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Pallone Says New Iraqi Government Should Not Exclude Jewish Refugees from Returning

March 1, 2004
Press Release

Washington, D.C. --- In response to recent press reports stating that members of the Iraqi Governing Council plan to prevent tens of thousands of Iraqi Jews from returning to their homeland, U.S. Rep. Frank Pallone, Jr. (D-NJ) today urged Ambassador L. Paul Bremer III, Administrator of the Coalition Provisional Authority, to work with the council to ensure Jewish refugees can reclaim their citizenship.

The New Jersey congressman sent a letter to Ambassador Bremer today expressing serious concerns that Iraqi Jews, who were forced to flee in the 1930's and 1950's, are the only minority group that would not be allowed to return to Iraq and reclaim their citizenship. Muhammad Bahaddin Saladin, a member of the Iraqi Governing Council, was quoted in yesterday's New York Times as saying: "My feeling is, as long as the Palestinian problem exists, as long as there is a state of war, then we should not allow the Jews to return." The news report also states that while Jews are not specifically mentioned in proposed legislation that was approved last year, the proposal does contain language that would continue the nation's policy in place since the 1950's rescinding Iraqi Jews' citizenship.

"Now that democracy comes to Iraq, it's simply unacceptable to prevent tens of thousands of Jews from returning to their Iraqi homeland," Pallone wrote in his letter to Ambassador Bremer. "This is just one further injustice to a community that has faced such discrimination and hardship."

Pallone is one of the lead sponsors of bipartisan legislation introduced in the House last year that would recognize the plight of more than 900,000 Jewish refugees that were forced to flee Arab countries. In his letter to Bremer, Pallone wrote even though Israel chose to absorb and assimilate many of these refugees does not lessen the fact that they were all expelled or otherwise compelled to leave their homelands.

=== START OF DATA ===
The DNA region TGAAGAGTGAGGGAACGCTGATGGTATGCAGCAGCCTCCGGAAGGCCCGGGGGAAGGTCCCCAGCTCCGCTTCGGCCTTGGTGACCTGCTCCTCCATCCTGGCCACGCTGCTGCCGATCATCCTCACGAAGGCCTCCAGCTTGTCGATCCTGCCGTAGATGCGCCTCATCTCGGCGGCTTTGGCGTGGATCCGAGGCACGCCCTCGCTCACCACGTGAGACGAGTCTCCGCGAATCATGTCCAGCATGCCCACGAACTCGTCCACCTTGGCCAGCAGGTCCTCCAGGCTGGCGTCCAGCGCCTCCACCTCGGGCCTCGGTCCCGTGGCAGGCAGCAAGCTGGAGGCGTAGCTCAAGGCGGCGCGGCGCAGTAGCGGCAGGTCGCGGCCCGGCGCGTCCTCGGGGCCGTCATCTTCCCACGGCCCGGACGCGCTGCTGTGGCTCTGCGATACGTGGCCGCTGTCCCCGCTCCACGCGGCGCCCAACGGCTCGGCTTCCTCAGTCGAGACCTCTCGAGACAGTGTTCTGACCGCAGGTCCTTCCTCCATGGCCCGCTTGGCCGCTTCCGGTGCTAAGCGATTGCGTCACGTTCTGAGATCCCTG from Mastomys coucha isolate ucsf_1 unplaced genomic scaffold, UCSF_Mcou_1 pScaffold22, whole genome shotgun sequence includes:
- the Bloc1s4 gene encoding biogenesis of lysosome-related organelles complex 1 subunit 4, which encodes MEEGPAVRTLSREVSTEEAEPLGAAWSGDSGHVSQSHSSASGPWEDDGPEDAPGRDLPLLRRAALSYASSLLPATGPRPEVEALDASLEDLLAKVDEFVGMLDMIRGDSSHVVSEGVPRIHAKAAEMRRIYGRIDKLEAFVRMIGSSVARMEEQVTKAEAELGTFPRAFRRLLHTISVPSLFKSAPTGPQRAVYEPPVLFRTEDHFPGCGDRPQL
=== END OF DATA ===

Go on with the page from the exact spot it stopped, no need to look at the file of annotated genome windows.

"I strongly urge you to work with the Iraqi Governing Council to ensure that the Iraqi Jewish community will be permitted to return to Iraq and reclaim their citizenship. This is a unique opportunity for a newly democratic Arab nation to set a positive example for the region and show that Arabs and Jews can peacefully coexist," Pallone concluded.

The Iraqi Jewish community, which can trace its Iraqi origins back to the sixth century B.C., is one of the oldest and most celebrated Jewish communities. Throughout much of Iraq's history, the Jews peacefully co-existed alongside the Arab community and were an integral part of Iraqi society. However, following the end of the British mandate in the 1930's, Jews faced harsh discrimination and rules regarding their place and function in Iraqi society. As anti-Semitism spread throughout the Arab world and following the establishment of the state of Israel, violence against the Jews increased and the community was left with no choice but to flee their homeland. These Iraqi refugees were forced to leave behind all their personal possessions, as well as thousands of years of Jewish heritage.

Today, the Iraqi Governing Council agreed to the draft of an interim constitution, which should be signed on Wednesday. Administrator Bremer must then approve the final document.